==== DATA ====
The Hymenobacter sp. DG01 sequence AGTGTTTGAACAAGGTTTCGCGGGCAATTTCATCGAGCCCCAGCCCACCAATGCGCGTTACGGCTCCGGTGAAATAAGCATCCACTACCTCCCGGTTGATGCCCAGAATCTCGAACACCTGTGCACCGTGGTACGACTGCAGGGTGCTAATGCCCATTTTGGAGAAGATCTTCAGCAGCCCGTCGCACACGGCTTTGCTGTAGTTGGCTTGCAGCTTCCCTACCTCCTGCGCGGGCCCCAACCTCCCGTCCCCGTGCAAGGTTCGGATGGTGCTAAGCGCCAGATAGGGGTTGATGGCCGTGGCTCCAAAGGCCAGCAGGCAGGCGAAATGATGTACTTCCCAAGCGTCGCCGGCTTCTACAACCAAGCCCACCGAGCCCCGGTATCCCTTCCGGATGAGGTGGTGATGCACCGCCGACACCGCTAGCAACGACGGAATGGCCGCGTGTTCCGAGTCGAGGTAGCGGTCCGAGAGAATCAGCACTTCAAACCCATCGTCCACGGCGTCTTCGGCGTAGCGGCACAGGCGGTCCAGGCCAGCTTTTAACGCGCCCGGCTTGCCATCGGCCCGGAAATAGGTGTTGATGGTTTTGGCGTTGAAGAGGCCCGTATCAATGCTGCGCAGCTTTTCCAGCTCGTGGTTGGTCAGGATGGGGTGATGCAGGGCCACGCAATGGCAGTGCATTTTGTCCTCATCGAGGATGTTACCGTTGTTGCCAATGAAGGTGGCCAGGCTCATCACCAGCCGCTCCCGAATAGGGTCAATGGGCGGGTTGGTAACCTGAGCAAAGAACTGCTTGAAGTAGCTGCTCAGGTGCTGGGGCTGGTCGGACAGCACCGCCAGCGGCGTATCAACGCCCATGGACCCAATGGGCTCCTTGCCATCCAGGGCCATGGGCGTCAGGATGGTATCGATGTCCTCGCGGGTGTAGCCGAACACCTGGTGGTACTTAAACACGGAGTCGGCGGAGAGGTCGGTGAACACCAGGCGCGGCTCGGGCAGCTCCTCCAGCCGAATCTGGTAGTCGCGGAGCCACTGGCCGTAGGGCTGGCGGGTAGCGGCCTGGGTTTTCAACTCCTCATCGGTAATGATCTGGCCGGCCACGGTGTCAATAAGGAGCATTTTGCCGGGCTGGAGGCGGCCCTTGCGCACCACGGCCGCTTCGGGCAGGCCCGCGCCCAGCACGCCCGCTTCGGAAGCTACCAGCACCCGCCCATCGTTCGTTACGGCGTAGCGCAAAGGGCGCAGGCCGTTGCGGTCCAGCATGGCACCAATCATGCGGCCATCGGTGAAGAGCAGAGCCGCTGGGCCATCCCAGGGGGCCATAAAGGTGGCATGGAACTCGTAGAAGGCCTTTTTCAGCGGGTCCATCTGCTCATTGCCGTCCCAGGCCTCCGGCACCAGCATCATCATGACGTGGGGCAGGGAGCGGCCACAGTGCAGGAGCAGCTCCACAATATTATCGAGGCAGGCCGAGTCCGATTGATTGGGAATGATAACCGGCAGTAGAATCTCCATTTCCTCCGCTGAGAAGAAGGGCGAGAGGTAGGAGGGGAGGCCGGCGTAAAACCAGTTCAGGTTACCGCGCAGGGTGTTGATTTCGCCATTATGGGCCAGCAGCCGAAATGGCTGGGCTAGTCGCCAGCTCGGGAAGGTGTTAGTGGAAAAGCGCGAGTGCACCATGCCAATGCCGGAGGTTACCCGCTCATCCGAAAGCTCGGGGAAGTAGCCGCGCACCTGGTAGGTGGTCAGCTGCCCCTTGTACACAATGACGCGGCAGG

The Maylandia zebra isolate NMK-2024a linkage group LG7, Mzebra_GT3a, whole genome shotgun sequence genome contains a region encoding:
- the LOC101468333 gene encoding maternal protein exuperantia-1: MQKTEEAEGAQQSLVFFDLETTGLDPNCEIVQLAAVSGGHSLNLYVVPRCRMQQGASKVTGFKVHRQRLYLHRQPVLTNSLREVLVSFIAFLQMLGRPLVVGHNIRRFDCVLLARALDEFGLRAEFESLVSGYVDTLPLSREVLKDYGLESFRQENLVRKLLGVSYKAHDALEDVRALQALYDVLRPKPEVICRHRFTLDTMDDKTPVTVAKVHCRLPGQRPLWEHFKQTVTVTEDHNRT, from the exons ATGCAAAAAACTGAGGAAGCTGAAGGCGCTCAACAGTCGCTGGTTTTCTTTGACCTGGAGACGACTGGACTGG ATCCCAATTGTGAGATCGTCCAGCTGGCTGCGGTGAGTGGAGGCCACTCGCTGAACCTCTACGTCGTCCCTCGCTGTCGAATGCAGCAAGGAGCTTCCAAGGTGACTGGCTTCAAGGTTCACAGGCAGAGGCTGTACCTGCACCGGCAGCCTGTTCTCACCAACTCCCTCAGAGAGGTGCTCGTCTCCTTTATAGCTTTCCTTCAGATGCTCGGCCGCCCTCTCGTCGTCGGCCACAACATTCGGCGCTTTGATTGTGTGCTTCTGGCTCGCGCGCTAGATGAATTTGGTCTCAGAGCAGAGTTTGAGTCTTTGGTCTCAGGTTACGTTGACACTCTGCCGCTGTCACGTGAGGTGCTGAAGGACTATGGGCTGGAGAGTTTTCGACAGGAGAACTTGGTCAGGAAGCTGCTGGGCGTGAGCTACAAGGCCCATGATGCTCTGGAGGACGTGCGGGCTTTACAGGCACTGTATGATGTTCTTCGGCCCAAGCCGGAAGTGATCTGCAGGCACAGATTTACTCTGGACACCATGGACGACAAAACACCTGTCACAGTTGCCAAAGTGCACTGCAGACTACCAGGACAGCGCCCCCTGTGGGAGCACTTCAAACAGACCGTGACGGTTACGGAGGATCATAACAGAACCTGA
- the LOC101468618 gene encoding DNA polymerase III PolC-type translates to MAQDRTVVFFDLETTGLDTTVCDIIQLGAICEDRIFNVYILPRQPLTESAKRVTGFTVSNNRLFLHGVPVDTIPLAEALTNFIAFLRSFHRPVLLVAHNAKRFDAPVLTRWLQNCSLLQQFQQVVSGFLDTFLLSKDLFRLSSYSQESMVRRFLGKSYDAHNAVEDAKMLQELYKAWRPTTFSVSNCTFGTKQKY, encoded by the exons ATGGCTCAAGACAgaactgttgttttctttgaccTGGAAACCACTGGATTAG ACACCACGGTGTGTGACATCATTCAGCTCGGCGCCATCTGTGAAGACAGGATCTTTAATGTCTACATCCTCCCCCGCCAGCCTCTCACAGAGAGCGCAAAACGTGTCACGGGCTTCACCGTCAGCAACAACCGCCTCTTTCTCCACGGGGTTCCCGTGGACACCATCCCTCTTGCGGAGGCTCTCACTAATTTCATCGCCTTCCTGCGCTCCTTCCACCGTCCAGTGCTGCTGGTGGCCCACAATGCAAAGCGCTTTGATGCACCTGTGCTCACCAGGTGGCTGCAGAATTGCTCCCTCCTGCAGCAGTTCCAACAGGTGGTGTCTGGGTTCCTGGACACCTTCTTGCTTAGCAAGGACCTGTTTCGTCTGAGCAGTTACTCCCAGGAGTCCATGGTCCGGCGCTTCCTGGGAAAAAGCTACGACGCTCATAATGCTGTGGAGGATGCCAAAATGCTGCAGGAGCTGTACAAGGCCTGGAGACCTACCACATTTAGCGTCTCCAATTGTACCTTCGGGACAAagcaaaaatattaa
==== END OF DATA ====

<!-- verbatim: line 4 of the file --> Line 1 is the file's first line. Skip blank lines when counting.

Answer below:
- the LOC101468618 gene encoding DNA polymerase III PolC-type translates to MAQDRTVVFFDLETTGLDTTVCDIIQLGAICEDRIFNVYILPRQPLTESAKRVTGFTVSNNRLFLHGVPVDTIPLAEALTNFIAFLRSFHRPVLLVAHNAKRFDAPVLTRWLQNCSLLQQFQQVVSGFLDTFLLSKDLFRLSSYSQESMVRRFLGKSYDAHNAVEDAKMLQELYKAWRPTTFSVSNCTFGTKQKY, encoded by the exons ATGGCTCAAGACAgaactgttgttttctttgaccTGGAAACCACTGGATTAG ACACCACGGTGTGTGACATCATTCAGCTCGGCGCCATCTGTGAAGACAGGATCTTTAATGTCTACATCCTCCCCCGCCAGCCTCTCACAGAGAGCGCAAAACGTGTCACGGGCTTCACCGTCAGCAACAACCGCCTCTTTCTCCACGGGGTTCCCGTGGACACCATCCCTCTTGCGGAGGCTCTCACTAATTTCATCGCCTTCCTGCGCTCCTTCCACCGTCCAGTGCTGCTGGTGGCCCACAATGCAAAGCGCTTTGATGCACCTGTGCTCACCAGGTGGCTGCAGAATTGCTCCCTCCTGCAGCAGTTCCAACAGGTGGTGTCTGGGTTCCTGGACACCTTCTTGCTTAGCAAGGACCTGTTTCGTCTGAGCAGTTACTCCCAGGAGTCCATGGTCCGGCGCTTCCTGGGAAAAAGCTACGACGCTCATAATGCTGTGGAGGATGCCAAAATGCTGCAGGAGCTGTACAAGGCCTGGAGACCTACCACATTTAGCGTCTCCAATTGTACCTTCGGGACAAagcaaaaatattaa